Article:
Public Land Use Zone regulations

Know and follow the rules for the Public Land Use Zone (PLUZ) you are visiting.

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Public Lands Camping Pass required

A Public Lands Camping Pass is required to random camp on public land along the eastern slopes of the Rocky Mountains.


Regulations are in place for all recreational activities within a Public Land Use Zone (PLUZ) to protect users and ensure sustainable long-term use of the land. Recreation within a PLUZ is managed under the Public Lands Act and the Public Land Administration Regulation. It is the user’s responsibility to know and follow specific regulations for the PLUZ you are visiting and any recreational activities. Maps of the area provide information on designated trails, permitted activities and regulations for the PLUZ. Learn more at Public Land Use Zones.

  • Recreation regulations – General

    • Follow all posted signs, notices, publications and direction from an Enforcement Officer.
    • Pack out what you pack in. Take all garbage and waste with you for proper disposal at home or at a dump station.
    • Pets are allowed in a PLUZ. Pick up after pets and do not allow them to chase wildlife or other people.
    • Camping is permitted. Follow the rules for camping and campfires on public land.
      • A Public Lands Camping Pass is required to camp on public land along the Eastern Slopes of the Rocky Mountains.
      • There is a maximum stay of 14 days in the same spot. After 14 days, you must move a distance of at least 1 km for 72 hours.
      • Camping equipment/facilities must be portable and temporary.
      • Camping and open fires are not permitted within 1km of a public land recreation area or a provincial recreation area located within a PLUZ.
      • Camping and fires are not permitted within 1km of a road within Kananaskis PLUZ, McLean Creek Off-Highway Vehicle PLUZ, Sibbald Snow Vehicle PLUZ and Cataract Creek Snow Vehicle PLUZ.
    • Responsible campfires are permitted for cooking or warming purposes.
      • Some PLUZs allow fires in designated camping areas only and/or have other restrictions. Please refer to the specific information provided for the PLUZ you will be visiting.
      • Fires are not permitted when firebans are in effect. Check the Alberta Fire Bans website for current alerts and advisories.
      • If available, use existing campfire facilities, portable camping stoves, or fire pits.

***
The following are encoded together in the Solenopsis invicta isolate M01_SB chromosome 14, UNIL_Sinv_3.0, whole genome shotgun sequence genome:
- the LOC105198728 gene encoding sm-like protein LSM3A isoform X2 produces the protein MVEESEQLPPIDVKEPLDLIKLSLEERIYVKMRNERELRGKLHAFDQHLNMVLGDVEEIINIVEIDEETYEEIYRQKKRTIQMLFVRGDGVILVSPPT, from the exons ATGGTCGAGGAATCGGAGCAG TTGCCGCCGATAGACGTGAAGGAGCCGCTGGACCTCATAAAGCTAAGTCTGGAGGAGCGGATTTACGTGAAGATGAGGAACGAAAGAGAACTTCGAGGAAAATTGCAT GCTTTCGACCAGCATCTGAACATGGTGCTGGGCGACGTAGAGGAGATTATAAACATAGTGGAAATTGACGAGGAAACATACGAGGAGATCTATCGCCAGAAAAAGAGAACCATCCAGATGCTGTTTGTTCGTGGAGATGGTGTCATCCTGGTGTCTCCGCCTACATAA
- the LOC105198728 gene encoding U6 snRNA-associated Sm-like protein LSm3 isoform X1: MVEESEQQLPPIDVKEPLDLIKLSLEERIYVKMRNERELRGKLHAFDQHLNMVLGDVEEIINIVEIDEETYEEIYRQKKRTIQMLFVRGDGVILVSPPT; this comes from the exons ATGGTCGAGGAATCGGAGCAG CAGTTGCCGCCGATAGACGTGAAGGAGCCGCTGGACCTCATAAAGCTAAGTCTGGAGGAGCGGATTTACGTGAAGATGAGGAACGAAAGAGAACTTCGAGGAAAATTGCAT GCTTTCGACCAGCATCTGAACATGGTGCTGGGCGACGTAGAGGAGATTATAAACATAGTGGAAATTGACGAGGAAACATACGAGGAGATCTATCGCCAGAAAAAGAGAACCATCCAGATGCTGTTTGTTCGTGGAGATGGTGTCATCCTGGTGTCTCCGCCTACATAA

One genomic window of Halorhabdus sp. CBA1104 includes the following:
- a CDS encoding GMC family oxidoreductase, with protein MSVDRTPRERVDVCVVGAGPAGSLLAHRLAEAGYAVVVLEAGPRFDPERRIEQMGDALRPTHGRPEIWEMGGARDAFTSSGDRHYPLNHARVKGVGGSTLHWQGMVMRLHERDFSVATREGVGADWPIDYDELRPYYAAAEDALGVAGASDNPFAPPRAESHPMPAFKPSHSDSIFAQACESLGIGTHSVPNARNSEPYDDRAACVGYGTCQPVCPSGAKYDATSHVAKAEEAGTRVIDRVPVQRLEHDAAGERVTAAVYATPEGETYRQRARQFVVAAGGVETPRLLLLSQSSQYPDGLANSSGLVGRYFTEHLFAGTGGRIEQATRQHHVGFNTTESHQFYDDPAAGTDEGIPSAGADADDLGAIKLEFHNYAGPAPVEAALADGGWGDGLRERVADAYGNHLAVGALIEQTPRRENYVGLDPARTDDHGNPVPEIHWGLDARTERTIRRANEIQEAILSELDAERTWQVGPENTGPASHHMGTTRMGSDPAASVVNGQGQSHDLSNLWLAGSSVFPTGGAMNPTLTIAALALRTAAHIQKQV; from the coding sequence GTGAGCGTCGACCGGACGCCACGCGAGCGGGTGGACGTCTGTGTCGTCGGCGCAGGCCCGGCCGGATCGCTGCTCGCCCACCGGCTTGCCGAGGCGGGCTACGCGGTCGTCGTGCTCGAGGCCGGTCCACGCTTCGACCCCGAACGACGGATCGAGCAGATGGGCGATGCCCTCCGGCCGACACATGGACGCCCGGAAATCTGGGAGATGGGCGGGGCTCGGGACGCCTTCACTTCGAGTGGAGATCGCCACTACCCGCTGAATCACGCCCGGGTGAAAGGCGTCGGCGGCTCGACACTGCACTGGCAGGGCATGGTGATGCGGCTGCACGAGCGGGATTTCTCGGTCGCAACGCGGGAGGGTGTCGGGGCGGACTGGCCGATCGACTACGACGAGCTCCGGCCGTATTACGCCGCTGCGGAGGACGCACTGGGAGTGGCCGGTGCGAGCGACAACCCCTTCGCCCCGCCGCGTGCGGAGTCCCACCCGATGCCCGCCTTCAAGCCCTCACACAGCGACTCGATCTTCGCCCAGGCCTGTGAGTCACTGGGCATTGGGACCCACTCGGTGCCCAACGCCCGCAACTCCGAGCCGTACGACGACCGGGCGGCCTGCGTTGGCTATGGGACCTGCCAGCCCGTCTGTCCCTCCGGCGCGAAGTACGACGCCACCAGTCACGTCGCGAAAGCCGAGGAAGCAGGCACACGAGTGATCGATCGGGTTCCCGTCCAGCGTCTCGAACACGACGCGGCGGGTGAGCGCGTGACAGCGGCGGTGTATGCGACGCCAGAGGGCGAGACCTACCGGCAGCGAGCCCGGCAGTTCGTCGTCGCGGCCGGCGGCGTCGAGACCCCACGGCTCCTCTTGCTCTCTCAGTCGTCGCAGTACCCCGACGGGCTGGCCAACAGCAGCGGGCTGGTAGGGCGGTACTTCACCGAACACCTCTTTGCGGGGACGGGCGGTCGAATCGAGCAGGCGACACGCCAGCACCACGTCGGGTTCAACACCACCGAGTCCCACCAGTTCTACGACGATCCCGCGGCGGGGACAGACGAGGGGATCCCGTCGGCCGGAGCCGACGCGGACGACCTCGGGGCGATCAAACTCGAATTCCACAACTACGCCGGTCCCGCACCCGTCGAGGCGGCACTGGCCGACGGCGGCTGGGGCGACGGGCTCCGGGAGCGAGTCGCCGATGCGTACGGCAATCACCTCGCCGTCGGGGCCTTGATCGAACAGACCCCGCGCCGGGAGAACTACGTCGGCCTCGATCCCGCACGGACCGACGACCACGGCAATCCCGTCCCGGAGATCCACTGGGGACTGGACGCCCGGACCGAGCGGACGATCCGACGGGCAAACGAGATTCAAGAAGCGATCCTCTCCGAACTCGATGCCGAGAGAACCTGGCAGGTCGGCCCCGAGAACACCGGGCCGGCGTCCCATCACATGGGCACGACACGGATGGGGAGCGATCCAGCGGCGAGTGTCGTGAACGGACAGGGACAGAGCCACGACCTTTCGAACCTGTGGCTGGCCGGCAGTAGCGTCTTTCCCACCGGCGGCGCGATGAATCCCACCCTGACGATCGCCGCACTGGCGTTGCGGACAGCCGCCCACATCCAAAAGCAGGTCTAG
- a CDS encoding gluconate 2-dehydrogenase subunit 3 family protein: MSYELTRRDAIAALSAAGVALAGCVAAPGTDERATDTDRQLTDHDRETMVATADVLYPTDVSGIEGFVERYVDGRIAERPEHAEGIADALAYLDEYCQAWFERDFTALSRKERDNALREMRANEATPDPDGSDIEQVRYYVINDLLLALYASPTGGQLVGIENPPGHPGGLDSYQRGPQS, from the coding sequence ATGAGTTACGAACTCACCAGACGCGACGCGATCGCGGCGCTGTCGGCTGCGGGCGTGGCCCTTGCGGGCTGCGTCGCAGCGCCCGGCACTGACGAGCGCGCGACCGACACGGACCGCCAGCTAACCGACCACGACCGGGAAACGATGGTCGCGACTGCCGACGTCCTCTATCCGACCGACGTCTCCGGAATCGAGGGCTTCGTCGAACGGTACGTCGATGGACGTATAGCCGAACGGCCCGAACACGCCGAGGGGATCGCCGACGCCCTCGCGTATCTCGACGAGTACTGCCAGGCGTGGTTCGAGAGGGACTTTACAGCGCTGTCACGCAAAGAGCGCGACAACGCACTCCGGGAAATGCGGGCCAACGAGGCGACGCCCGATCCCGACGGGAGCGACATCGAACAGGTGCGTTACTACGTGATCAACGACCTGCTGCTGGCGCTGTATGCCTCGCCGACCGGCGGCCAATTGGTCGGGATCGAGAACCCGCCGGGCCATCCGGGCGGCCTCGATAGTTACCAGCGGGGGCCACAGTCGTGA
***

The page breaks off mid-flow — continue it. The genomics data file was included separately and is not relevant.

• Never leave campfire unattended and extinguish your fire until the ashes are cool to the touch. Remember to soak it, stir it, and soak it again.
      • Motorized recreation is permitted in some, but not all PLUZ. Follow the rules for motorized recreation and snowmobiling on public land.
      • Keep wheels out of the water. Motorized users are not allowed on the bed and shore of waterbodies and wetlands, unless using a designated trail or crossing.
      • Highway vehicles are not permitted to leave the road other than to use trails designated for an off-highway vehicles (OHV) of a particular size or type.
    • Most non-motorized activities are permitted in PLUZs.
      • Follow the rules for non-motorized recreation on public land.
      • Equestrian and horse use is allowed, but grazing and tethering of horses is not allowed within 100 metres of lakes and streams in some PLUZ. This requirement prevents water contamination of erosion of shorelines.
      • Equestrian users are encouraged to high-line their horses to prevent damage to roots.
      • In certain areas of PLUZs, horse users are required to provide their own feed. Providing supplemental feed for horses prevents overgrazing and ensures adequate forage for wildlife. In addition, using weed-free feed helps to prevent the spread of noxious weeds.
    • Hunting and sportfishing is permitted. All hunting and sportfishing regulations apply. Hunters are responsible for knowing where boundaries of Wildlife Management Units (WMUs) and PLUZs overlap and all – and portions of – WMUs may have vehicle access restrictions.
    • Leave all plants, fossils, rocks and artifacts where you found them.
    • Respect wildlife, and never approach or feed them.
    • Do not dump harmful materials such as sediment, pollution, gray water or sewage into any water or onto ice.
  • Designated trail rules

    Designated trails in PLUZs have associated rules to keep trail users safe and to create positive experiences for all users. Trail designations may allow a single type of use or multiple uses. Designated motorized trails will indicate the types and maximum width of vehicles permitted.